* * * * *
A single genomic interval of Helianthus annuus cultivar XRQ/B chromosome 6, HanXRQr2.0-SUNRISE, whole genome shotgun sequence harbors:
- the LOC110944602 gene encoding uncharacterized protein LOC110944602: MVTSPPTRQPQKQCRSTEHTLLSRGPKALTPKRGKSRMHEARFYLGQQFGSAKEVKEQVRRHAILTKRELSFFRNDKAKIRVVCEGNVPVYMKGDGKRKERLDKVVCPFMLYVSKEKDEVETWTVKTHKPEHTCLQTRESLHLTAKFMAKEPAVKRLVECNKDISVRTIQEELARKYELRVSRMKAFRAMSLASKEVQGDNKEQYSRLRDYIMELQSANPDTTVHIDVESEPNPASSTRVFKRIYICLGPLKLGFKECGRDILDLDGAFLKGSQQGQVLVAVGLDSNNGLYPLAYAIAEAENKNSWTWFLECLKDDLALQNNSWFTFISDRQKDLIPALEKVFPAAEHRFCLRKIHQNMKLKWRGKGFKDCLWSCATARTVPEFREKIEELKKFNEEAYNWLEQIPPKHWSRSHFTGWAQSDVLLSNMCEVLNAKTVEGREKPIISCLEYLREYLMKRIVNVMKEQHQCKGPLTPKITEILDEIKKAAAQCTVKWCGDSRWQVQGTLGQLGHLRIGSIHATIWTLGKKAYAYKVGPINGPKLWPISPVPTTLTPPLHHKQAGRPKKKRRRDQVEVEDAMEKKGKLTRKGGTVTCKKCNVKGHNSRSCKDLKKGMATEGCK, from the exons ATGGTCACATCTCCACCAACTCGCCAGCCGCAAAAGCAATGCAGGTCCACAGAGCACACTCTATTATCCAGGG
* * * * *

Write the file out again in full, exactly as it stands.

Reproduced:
A single genomic interval of Helianthus annuus cultivar XRQ/B chromosome 6, HanXRQr2.0-SUNRISE, whole genome shotgun sequence harbors:
- the LOC110944602 gene encoding uncharacterized protein LOC110944602: MVTSPPTRQPQKQCRSTEHTLLSRGPKALTPKRGKSRMHEARFYLGQQFGSAKEVKEQVRRHAILTKRELSFFRNDKAKIRVVCEGNVPVYMKGDGKRKERLDKVVCPFMLYVSKEKDEVETWTVKTHKPEHTCLQTRESLHLTAKFMAKEPAVKRLVECNKDISVRTIQEELARKYELRVSRMKAFRAMSLASKEVQGDNKEQYSRLRDYIMELQSANPDTTVHIDVESEPNPASSTRVFKRIYICLGPLKLGFKECGRDILDLDGAFLKGSQQGQVLVAVGLDSNNGLYPLAYAIAEAENKNSWTWFLECLKDDLALQNNSWFTFISDRQKDLIPALEKVFPAAEHRFCLRKIHQNMKLKWRGKGFKDCLWSCATARTVPEFREKIEELKKFNEEAYNWLEQIPPKHWSRSHFTGWAQSDVLLSNMCEVLNAKTVEGREKPIISCLEYLREYLMKRIVNVMKEQHQCKGPLTPKITEILDEIKKAAAQCTVKWCGDSRWQVQGTLGQLGHLRIGSIHATIWTLGKKAYAYKVGPINGPKLWPISPVPTTLTPPLHHKQAGRPKKKRRRDQVEVEDAMEKKGKLTRKGGTVTCKKCNVKGHNSRSCKDLKKGMATEGCK, from the exons ATGGTCACATCTCCACCAACTCGCCAGCCGCAAAAGCAATGCAGGTCCACAGAGCACACTCTATTATCCAGGG